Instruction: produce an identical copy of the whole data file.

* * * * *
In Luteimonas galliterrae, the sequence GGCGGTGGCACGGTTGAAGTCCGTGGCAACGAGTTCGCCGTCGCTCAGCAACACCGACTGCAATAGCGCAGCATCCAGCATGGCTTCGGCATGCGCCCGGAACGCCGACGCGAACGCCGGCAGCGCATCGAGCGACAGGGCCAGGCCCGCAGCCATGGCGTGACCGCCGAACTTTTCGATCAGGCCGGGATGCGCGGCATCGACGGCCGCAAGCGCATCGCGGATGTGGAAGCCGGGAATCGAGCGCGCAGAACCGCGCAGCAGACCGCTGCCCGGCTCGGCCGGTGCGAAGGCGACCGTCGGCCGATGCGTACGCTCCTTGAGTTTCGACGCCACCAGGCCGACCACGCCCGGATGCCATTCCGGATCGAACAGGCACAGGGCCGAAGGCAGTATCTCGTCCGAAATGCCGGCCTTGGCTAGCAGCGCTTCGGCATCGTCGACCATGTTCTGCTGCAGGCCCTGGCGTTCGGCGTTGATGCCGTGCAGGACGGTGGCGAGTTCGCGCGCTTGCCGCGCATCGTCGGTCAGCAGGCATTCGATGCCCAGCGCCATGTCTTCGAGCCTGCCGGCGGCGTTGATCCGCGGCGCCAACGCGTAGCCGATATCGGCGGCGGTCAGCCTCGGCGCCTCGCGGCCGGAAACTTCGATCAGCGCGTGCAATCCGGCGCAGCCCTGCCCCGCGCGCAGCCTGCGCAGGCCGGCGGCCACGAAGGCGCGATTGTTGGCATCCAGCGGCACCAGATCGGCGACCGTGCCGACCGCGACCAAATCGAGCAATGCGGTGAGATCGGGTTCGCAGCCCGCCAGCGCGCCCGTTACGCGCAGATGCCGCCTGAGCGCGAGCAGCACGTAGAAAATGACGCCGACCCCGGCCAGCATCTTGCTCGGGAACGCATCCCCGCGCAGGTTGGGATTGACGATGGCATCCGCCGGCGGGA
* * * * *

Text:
In Luteimonas galliterrae, the sequence GGCGGTGGCACGGTTGAAGTCCGTGGCAACGAGTTCGCCGTCGCTCAGCAACACCGACTGCAATAGCGCAGCATCCAGCATGGCTTCGGCATGCGCCCGGAACGCCGACGCGAACGCCGGCAGCGCATCGAGCGACAGGGCCAGGCCCGCAGCCATGGCGTGACCGCCGAACTTTTCGATCAGGCCGGGATGCGCGGCATCGACGGCCGCAAGCGCATCGCGGATGTGGAAGCCGGGAATCGAGCGCGCAGAACCGCGCAGCAGACCGCTGCCCGGCTCGGCCGGTGCGAAGGCGACCGTCGGCCGATGCGTACGCTCCTTGAGTTTCGACGCCACCAGGCCGACCACGCCCGGATGCCATTCCGGATCGAACAGGCACAGGGCCGAAGGCAGTATCTCGTCCGAAATGCCGGCCTTGGCTAGCAGCGCTTCGGCATCGTCGACCATGTTCTGCTGCAGGCCCTGGCGTTCGGCGTTGATGCCGTGCAGGACGGTGGCGAGTTCGCGCGCTTGCCGCGCATCGTCGGTCAGCAGGCATTCGATGCCCAGCGCCATGTCTTCGAGCCTGCCGGCGGCGTTGATCCGCGGCGCCAACGCGTAGCCGATATCGGCGGCGGTCAGCCTCGGCGCCTCGCGGCCGGAAACTTCGATCAGCGCGTGCAATCCGGCGCAGCCCTGCCCCGCGCGCAGCCTGCGCAGGCCGGCGGCCACGAAGGCGCGATTGTTGGCATCCAGCGGCACCAGATCGGCGACCGTGCCGACCGCGACCAAATCGAGCAATGCGGTGAGATCGGGTTCGCAGCCCGCCAGCGCGCCCGTTACGCGCAGATGCCGCCTGAGCGCGAGCAGCACGTAGAAAATGACGCCGACCCCGGCCAGCATCTTGCTCGGGAACGCATCCCCGCGCAGGTTGGGATTGACGATGGCATCCGCCGGCGGGA